Tuesday, August 21, 2012

How to Deal with Doubt and Fear


Leaders are constantly forced to deal with immense challenges.  Budget decisions, personnel issues, developing staff, hiring and firing as well as dealing with their own bosses, customers, equipment failures are just some of the “routine” obstacles thrown in front of today’s business leaders.

However, the biggest challenge is often our own selves.  Namely those pesky fears and doubts that can stifle us and stop us in our tracks.  How many dreams are never realized, goals not pursued – all because of fear of failure?

Those worries that create the butterflies churning in our stomachs are caused by two different factors – fear and doubt.  They are often connected and seam similar, but are actually very different.  Truly successful people know the difference and are not held back.

We’ll start with fear.  On the whole, we value bravery and courage and those are what help us overcome fear in many cases.  But fear is natural and plagues us for good reason.  It is a true warning of something dangerous and harmful.  The fear of falling when standing at the edge of a precipice is obviously nature’s warning that falling off could seriously affect your well-being.

Doubt, on the other hand, is fear’s evil twin.  Doubt is not a warning of disaster.  Rather, it is the negative thoughts and needless worry about the impending doom that captivates our imaginations and will likely never happen.  Doubt holds us back from reaching our potential.  Doubt is the worry about failure.  Holding back or putting off giving a speech, as one example, due to worries about not being smart enough or “good” enough is doubt, not fear.

Successful leaders, ones who inspire others or accomplish their major goals, have found a way to evaluate the fears and ignore the doubts.  Fear is a warning sign of potential risks and setbacks.  Good leaders pay attention to the risks and decide the best way to proceed.  Good leaders recognize doubt for what it is – an unconstructive, even destructive, worry.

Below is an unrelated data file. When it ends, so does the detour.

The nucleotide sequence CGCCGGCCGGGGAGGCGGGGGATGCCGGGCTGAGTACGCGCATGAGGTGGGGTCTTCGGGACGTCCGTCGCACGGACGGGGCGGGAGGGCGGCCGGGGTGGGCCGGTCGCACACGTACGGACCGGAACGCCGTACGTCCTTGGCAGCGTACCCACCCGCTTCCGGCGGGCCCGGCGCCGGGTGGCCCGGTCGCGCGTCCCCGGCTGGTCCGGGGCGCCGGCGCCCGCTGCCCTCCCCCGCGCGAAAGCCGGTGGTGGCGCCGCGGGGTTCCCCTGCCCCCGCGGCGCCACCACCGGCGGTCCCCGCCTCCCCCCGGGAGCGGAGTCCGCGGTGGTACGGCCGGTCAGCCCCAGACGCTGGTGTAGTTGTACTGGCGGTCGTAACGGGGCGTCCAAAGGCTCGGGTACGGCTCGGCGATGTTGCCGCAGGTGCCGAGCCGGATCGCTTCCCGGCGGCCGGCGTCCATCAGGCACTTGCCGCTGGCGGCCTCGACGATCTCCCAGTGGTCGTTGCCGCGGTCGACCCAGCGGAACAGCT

How do we tell them apart when doubt can so closely mimic fear?  Perhaps the best way is an internal gut check.  Analyze those feelings to find out what has our stomachs in knots.  Ask what is the real impact of failure or this fear occurring?  If it is the idea of losing your investment, your home, your life savings, then that may be a very real danger and time to reassess your plans.  On the other hand, if it is worry about not being good enough or worry about looking like a fool, then you are dealing with doubt.  Time to inject a sense of self-confidence and more forward and focus on the rewards rather than the doubts.

If we can eliminate those doubts that act as anchors holding us back, then we will sail forward and our true potential is unleashed.



Eric Smith, CPP is the leading authority on organizational self-defense.  He has extensive experience in law enforcement as well as security management.  Eric is available for staff education and security awareness training as well as business coaching to help organizations provide safe workplaces.  To learn more email eric@businesskarate.com.



 

If you would like to reprint this post, please contact Eric at eric@businesskarate.com. 

Wednesday, August 8, 2012